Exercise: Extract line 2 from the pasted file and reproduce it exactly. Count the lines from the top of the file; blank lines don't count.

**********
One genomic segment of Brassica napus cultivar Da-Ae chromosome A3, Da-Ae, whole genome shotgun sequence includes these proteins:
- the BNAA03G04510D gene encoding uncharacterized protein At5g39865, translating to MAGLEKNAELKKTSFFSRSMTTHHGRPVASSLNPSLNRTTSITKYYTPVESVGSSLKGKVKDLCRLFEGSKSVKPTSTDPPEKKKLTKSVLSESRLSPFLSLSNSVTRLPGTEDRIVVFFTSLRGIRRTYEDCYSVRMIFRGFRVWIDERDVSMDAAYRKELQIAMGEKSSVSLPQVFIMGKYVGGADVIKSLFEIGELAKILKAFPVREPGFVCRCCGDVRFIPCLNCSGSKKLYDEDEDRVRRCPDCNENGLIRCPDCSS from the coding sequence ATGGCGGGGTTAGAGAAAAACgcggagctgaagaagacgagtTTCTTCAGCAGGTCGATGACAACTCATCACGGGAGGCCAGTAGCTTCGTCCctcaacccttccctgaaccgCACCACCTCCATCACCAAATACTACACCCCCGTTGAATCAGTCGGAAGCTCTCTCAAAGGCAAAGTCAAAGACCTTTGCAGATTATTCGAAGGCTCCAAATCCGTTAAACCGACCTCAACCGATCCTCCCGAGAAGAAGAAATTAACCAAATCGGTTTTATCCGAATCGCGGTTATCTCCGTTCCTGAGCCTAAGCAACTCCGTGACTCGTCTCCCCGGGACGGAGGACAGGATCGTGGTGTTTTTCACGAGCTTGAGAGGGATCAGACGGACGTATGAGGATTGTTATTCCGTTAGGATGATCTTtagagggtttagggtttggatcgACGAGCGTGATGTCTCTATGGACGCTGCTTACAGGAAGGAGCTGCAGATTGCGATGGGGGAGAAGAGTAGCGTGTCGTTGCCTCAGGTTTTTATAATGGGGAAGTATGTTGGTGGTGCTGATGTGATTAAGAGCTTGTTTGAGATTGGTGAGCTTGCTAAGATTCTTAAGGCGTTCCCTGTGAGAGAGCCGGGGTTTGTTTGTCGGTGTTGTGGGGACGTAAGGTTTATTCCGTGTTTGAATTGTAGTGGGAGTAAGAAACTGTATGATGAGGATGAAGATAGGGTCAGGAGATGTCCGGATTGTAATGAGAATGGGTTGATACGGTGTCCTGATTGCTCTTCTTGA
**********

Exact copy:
- the BNAA03G04510D gene encoding uncharacterized protein At5g39865, translating to MAGLEKNAELKKTSFFSRSMTTHHGRPVASSLNPSLNRTTSITKYYTPVESVGSSLKGKVKDLCRLFEGSKSVKPTSTDPPEKKKLTKSVLSESRLSPFLSLSNSVTRLPGTEDRIVVFFTSLRGIRRTYEDCYSVRMIFRGFRVWIDERDVSMDAAYRKELQIAMGEKSSVSLPQVFIMGKYVGGADVIKSLFEIGELAKILKAFPVREPGFVCRCCGDVRFIPCLNCSGSKKLYDEDEDRVRRCPDCNENGLIRCPDCSS from the coding sequence ATGGCGGGGTTAGAGAAAAACgcggagctgaagaagacgagtTTCTTCAGCAGGTCGATGACAACTCATCACGGGAGGCCAGTAGCTTCGTCCctcaacccttccctgaaccgCACCACCTCCATCACCAAATACTACACCCCCGTTGAATCAGTCGGAAGCTCTCTCAAAGGCAAAGTCAAAGACCTTTGCAGATTATTCGAAGGCTCCAAATCCGTTAAACCGACCTCAACCGATCCTCCCGAGAAGAAGAAATTAACCAAATCGGTTTTATCCGAATCGCGGTTATCTCCGTTCCTGAGCCTAAGCAACTCCGTGACTCGTCTCCCCGGGACGGAGGACAGGATCGTGGTGTTTTTCACGAGCTTGAGAGGGATCAGACGGACGTATGAGGATTGTTATTCCGTTAGGATGATCTTtagagggtttagggtttggatcgACGAGCGTGATGTCTCTATGGACGCTGCTTACAGGAAGGAGCTGCAGATTGCGATGGGGGAGAAGAGTAGCGTGTCGTTGCCTCAGGTTTTTATAATGGGGAAGTATGTTGGTGGTGCTGATGTGATTAAGAGCTTGTTTGAGATTGGTGAGCTTGCTAAGATTCTTAAGGCGTTCCCTGTGAGAGAGCCGGGGTTTGTTTGTCGGTGTTGTGGGGACGTAAGGTTTATTCCGTGTTTGAATTGTAGTGGGAGTAAGAAACTGTATGATGAGGATGAAGATAGGGTCAGGAGATGTCCGGATTGTAATGAGAATGGGTTGATACGGTGTCCTGATTGCTCTTCTTGA